Brian Westbrook signs with 49ers

It's official. The San Francisco 49ers have just clinched the 2006 Super Bowl.

After all, in '06, their star running back Frank Gore rushed for 1,695 yards, caught 485 yards' worth of passes, and scored nine total touchdowns. And Monday's free-agent signee, Brian Westbrook, rushed for 1,217 yards and amassed 699 yards via the air for the Philadelphia Eagles, accounting for 11 touchdowns. Too bad that was four years ago.

Now Westbrook is 30 (he'll be 31 before the '10 regular season starts) and coming off a year that saw him limited to eight games and just 61 carries because of a knee injury and a concussion. And like Thomas Jones in Kansas City, Westbrook is forced to take a job on a team with an established back. Such is life when you're a running back on the wrong side of 30.

Though I do have him rated as my No. 6 running back, Gore provokes angst in me this year. He hasn't made it through a full season since those halcyon days of '06. He wasn't consistently effective last year, with 10 straight starts in the middle of the season where he exceeded 20 carries just once, plus with a sub-4.0 yards per carry average if you remove three exceedingly long runs (two of which came in the same game). I have him at No. 6 because everyone after the first four running backs has warts, and Gore figured to be in a relatively unthreatened starting position in the 49ers' backfield, something not many rushers can say these days.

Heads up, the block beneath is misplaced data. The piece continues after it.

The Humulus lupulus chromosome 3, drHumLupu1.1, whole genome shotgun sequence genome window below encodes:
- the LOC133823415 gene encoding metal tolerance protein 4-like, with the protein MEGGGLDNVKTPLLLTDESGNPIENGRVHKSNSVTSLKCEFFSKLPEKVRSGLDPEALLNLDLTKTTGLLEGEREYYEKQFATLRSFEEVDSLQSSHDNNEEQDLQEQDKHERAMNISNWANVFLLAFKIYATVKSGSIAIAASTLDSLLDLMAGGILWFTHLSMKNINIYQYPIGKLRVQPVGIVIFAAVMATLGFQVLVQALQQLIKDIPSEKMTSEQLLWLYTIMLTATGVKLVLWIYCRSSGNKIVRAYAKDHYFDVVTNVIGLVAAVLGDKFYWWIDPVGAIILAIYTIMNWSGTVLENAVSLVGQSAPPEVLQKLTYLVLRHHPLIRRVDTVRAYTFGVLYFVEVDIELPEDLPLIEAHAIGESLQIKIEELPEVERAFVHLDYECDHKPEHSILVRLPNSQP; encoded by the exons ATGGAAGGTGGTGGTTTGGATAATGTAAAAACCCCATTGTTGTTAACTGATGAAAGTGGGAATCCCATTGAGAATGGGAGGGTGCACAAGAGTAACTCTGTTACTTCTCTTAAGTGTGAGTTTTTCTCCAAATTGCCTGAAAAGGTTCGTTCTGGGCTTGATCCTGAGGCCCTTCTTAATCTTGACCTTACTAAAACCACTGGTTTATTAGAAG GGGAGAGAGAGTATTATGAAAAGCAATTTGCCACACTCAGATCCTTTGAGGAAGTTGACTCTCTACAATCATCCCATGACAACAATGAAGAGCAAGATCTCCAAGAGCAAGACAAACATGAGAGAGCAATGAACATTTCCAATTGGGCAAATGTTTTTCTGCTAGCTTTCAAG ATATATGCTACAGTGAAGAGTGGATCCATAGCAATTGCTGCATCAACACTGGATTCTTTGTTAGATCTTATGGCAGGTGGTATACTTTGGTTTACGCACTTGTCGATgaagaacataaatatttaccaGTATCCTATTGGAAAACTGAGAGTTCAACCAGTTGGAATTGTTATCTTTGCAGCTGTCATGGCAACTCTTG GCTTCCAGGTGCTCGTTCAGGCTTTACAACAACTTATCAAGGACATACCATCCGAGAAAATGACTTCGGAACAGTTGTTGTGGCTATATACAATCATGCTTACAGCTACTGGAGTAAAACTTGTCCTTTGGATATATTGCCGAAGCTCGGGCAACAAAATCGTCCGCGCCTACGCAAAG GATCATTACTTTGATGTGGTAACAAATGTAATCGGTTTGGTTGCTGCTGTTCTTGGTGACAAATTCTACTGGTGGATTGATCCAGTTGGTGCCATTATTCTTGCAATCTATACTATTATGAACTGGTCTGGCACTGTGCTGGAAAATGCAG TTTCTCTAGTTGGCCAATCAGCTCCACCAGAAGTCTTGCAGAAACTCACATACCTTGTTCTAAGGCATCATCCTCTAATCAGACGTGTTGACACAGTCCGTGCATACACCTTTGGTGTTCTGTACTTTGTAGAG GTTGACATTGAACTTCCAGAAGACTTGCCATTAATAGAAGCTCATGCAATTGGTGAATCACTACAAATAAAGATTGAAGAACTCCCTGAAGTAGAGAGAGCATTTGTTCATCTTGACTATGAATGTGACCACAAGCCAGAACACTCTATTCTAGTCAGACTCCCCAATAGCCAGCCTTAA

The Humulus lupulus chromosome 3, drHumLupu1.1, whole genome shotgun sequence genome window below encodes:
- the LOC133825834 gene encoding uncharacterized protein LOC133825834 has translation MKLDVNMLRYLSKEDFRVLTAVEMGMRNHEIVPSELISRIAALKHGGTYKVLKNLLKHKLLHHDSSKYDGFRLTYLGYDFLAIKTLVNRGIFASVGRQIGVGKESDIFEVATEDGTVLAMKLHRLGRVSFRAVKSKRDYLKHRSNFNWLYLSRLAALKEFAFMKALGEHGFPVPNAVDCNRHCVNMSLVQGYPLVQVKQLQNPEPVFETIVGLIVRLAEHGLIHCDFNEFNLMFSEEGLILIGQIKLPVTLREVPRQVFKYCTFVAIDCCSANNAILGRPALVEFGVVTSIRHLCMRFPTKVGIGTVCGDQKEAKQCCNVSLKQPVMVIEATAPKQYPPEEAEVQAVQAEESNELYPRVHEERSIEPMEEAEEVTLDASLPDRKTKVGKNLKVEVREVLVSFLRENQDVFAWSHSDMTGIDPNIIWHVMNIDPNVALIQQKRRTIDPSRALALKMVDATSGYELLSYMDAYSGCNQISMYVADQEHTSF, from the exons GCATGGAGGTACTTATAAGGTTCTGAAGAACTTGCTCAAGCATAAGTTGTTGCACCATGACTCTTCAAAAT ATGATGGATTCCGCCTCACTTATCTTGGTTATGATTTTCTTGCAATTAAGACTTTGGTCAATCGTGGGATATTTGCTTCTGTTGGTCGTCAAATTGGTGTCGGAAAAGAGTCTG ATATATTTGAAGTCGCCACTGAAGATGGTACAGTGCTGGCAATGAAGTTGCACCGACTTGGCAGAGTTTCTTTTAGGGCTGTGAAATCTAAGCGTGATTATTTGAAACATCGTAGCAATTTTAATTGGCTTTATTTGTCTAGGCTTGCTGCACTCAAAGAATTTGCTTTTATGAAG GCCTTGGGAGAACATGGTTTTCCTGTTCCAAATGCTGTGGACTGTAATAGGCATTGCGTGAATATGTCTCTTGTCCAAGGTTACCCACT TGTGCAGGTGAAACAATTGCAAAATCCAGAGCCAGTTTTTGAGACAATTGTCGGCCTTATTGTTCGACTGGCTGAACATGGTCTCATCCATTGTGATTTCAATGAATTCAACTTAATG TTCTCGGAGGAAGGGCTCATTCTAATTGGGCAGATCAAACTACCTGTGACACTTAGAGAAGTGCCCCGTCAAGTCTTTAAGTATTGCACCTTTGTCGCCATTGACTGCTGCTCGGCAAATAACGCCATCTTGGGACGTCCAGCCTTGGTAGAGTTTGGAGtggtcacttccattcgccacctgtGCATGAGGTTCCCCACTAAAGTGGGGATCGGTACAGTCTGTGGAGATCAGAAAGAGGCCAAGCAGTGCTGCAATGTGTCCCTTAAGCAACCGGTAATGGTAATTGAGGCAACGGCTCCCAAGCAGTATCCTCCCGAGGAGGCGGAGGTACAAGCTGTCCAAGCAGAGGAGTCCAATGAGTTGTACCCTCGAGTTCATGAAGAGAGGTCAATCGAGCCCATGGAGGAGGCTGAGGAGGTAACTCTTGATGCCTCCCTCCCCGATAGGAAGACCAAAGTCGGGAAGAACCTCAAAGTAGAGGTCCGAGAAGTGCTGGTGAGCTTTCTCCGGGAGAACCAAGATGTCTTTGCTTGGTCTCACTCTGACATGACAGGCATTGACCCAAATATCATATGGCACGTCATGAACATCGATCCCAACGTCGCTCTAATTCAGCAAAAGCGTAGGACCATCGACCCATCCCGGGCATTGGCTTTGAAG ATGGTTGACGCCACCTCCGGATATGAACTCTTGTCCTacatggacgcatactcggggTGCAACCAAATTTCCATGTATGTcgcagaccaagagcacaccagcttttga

Gore can still say it. Westbrook can still be explosive in bursts (he averaged a respectable 4.5 yards per carry in his limited action last year), but there are real questions about his knee holding up for a full season. The Westbrook signing seems a direct response to Glen Coffee's abrupt retirement, which to me means that this is San Francisco trying to find another body who can contribute if and when Gore gets hurt. Westy is that, but I'm afraid he's not much more. I'm not changing my rank of Gore one bit on this news. He's still scary to me, but he's also still pretty clearly a No. 1 fantasy back.

This is worse news for rookie rusher Anthony Dixon, who racked up 103 yards rushing and a touchdown on 21 carries Sunday against the Colts' reserves, but who doesn't offer much in the way of quickness or elusiveness. Whereas it seemed possible that Dixon would be an unquestioned second-stringer behind Gore once Coffee retired (I think we've all seen enough of Michael Robinson to know he wasn't going to be in the mix), now Dixon looks like a third-stringer, and perhaps a short-yardage option. His future is still intriguing, because he's a load. But this year, he's not draftable.

As for Westbrook himself, I don't even view him as a pure handcuff to Gore. It's quite hard to imagine Westbrook becoming even a 15-touch-per-game option for the 49ers if Gore were injured; if that happens, Mike Singletary's crew would likely go with a committee consisting of Westbrook, Dixon and Robinson. And with Gore healthy, I really see Westbrook playing only on occasion, as a change of pace (though it's worth wondering whether he's really that much quicker and/or faster than the 27-year-old Gore is at this point in their respective careers). I had Westbrook as a late-round flier pick in 12-team drafts before we knew the team he'd land with, and I think that's probably still a fair rating. I don't mind if owners who draft Gore also draft Westbrook, because there's a small chance that all this is wrong, that Westbrook has completely healed after a long offseason, and that he's ready to be a big contributor. But I don't view him as a must-handcuff. Gore's backup situation just got even messier.

Christopher Harris is a fantasy analyst for ESPN.com. He is a six-time Fantasy Sports Writing Association award winner. You can ask him questions at www.facebook.com/writerboy and follow him at www.twitter.com/writerboyESPN.